Transcript for Why man in prison for doctor's murder says he changed his testimony at trial: Part 9
So, you can get a better look at a better price. After David Shepard's flip-flip in court, everybody wanted to know why. Why did he change his story? I went to a maximum-security prison in west Texas, where Dave Shepard was serving a life sentence, and I sat down face to face with him. This is a mountain of a man. I mean, he's got to be 6'7", 6'8", maybe 300 pounds. He is intimidating. How're you doing David? I put myself in a bad position, and I've got no one to blame but myself, and I don't blame anyone but myself. I asked him point blank, right off the bat, what happened inside that house? His claim, it wasn't a cold-blooded killing. It was a tragic accident. I'm in his backyard. He knocks on the window, and I waved, I waved at him. I said, "I'm showing you some stuff." He goes, "Oh, all right." I lift stuff up, and then the world went -- things got out of hand. Unintentionally, gun fired. I'm leaning in to see if he's okay. I fall in the window, and then, he's getting up, and going around. I'm running around to see what's going on. I said, "Dr. Sonnier, are you alright?" I don't hear anything. Go in the garage. He's laying prone. I hear his last breath. I reach down. There's no pulse. Did you stab him? I did stab him a couple of times. I can't reconcile the number that the prosecution says. Eleven, I think they've said. I had Dr. Sonnier's phone in my hand, and I considered dialing 911 just to call the authorities, and I didn't. And I put it back in. Mutilated his bodily remains, and tried to cover it and make it up look like something else. Do you consider yourself a cold-blooded killer? No, absolutely not. An idiot, you know? Careless. I mean but, no. No. Remember, in David shepherd's interview with police, he told them that when he notified Dr. Dixon that he in fact carried out the murder of Dr. Sonnier, Dr. Dixon was very pleased to hear the news. He was happy about it. He was fine with it. I said, "Mike, things didn't go how I'd hoped." And he goes, "What are you talking about?" And then I broke the news to him. And he's like "So are you telling me" -- I said, "Yeah." I said, "Mike, I'm just telling you what happened." I said, "Almost called the police. I should have, and I didn't. I'm thinking now I should have, and I didn't." And he goes, "We'll just have to see what happens." He goes, "I don't know. I don't know." But why wouldn't he have shared all that with police, who were then coming by his house talking to him? Hey, he didn't even mention your name. You'll have to ask -- well, probably to keep me out of that situation so they wouldn't even know about me. I don't know, you'll have to ask Dr. Dixon what his thinking is. But what Shepard had told me was totally at odds with what he told police. He told police that Dixon told him, "I want you to kill Sonnier." He wanted him hurt, and then it gradually developed into having him killed. Did Mike Dixon ever ask you to kill Dr. Joseph Sonnier? No, absolutely not. Absolutely not. When the police interrogated you, you said that Mike Dixon was a part of this. Right. Why did you tell them that? I embellished. I felt that's what I had to do because I already had an agreement with Mr. Matt Powell, who was the D.A., to get rid of the death penalty. So in your mind, you made up the story that Mike Dixon was involved to get the death penalty off the table. Yeah. Shepard said that Mike Dixon told him just to keep tabs on Richelle and Joseph, just to take pictures, follow him around, and see what they were up to. Why'd you help him with this? Seems kind of silly, looking back. I didn't want to offend anybody. I don't want to hurt anybody, and I sometimes have a hard time saying no, I guess. There were all these text messages that Mike Dixon was sending to you. "Go get them, whip and spur." So those text messages were referring to -- I would assume, staying on target, so you can get a picture of him with another girl besides Richelle. I didn't mean to kill Dr. Sonnier. I have nothing against Dr. Sonnier or his family, or Richelle shetina. I have nothing against any of them. I really don't. What would you say to them right now if they were watching? I'd tell them that I'm very sorry. I took your loved one. You get on the stand. You see Mike Dixon there. You see your family there. You change your story. What was that moment like for you? It was antagonizing. It was very hard. Your daughters told us that they were so upset, that this was your chance to get up there and to tell the truth, and that in their mind you lied. How does that make you feel? Pretty bad. They know me. They should know when I'm telling the truth and when I'm not. And I was telling the truth on the stand. Do you miss them? Oh, every day. I'm sorry. The damage is done. There's not anything that's going to repair our relationship. There's nothing that can fix it, or make it right even if he were to get out. Do you think your dad should spend the rest of his life in prison? Yes. Absolutely, yes. We have absolutely, you know, accepted it, and proven that we can move on, and we can be better, and we can absolutely overcome it, and be stronger because of it. Despite what happened with David Shepard's extraordinary turnaround, the prosecution was not about to give up. One year later, they're back in court, ready to try Dr. Dixon one more time. Matt Powell, without blinking, he says, "We are going to get this guy. We are going to do this again. Don't you worry. I've got you." And that's all I needed to hear. Amarillo Dr. Michael Dixon is back on trial for capital murder. When the witness list comes out for the second trial, David Shepard's name is not to be found, but on the list is his daughter Haley. The number one most important thing from this second trial was the unbelievably courageous testimony of Haley Shepard.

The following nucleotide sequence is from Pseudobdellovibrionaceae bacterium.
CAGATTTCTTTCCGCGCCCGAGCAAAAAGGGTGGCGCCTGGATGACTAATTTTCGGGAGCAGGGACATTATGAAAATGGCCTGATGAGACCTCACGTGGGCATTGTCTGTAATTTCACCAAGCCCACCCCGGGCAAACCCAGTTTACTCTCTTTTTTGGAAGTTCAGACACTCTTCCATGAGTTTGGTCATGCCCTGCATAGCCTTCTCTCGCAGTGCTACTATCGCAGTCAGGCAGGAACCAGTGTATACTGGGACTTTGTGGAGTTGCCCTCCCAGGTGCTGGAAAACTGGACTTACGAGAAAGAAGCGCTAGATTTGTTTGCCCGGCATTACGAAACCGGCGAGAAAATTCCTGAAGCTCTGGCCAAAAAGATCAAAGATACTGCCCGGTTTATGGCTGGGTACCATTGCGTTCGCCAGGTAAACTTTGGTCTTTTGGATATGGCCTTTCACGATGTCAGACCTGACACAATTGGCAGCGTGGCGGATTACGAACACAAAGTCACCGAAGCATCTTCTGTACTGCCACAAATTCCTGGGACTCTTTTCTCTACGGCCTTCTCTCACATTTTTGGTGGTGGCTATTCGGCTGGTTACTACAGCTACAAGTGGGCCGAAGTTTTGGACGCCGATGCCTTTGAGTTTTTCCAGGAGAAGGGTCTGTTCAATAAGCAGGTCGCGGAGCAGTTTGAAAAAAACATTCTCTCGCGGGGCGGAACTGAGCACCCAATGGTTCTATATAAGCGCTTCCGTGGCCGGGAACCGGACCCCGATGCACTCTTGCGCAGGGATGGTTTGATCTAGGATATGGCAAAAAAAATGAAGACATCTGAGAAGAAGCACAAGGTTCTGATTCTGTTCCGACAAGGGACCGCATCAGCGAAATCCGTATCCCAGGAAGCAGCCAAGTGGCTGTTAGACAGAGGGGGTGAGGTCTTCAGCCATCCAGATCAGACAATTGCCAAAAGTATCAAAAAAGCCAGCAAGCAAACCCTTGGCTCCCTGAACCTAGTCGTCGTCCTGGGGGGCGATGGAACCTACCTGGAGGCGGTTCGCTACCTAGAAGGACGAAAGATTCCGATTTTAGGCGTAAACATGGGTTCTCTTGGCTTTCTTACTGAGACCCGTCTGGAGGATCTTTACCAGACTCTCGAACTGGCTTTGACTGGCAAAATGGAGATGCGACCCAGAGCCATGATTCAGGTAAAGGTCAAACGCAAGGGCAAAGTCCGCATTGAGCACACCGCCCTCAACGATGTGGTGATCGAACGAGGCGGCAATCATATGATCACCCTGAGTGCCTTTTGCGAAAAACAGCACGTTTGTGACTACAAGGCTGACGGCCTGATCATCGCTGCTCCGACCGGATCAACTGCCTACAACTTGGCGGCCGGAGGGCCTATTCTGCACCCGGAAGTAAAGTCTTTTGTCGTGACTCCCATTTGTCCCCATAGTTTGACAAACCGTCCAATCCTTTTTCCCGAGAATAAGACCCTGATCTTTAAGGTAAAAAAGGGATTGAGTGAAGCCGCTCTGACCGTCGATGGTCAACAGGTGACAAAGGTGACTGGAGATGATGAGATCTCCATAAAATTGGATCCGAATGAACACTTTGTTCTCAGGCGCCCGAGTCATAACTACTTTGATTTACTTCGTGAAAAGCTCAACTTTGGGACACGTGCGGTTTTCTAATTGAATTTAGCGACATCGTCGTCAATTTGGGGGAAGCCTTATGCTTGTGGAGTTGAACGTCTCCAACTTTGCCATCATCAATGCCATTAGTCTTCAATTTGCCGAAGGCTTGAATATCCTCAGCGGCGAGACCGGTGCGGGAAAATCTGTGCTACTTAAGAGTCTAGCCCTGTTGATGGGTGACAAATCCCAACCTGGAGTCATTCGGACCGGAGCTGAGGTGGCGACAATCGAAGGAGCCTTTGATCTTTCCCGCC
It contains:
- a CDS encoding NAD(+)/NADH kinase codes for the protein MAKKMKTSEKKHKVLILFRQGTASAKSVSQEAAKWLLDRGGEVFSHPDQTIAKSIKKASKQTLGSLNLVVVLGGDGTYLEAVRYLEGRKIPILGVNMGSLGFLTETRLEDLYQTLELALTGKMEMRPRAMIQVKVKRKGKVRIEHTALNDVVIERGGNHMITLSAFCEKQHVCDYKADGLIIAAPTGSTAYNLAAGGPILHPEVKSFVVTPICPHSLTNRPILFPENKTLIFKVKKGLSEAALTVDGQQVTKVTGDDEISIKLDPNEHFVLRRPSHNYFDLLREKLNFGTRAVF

This transcript has been automatically generated and may not be 100% accurate.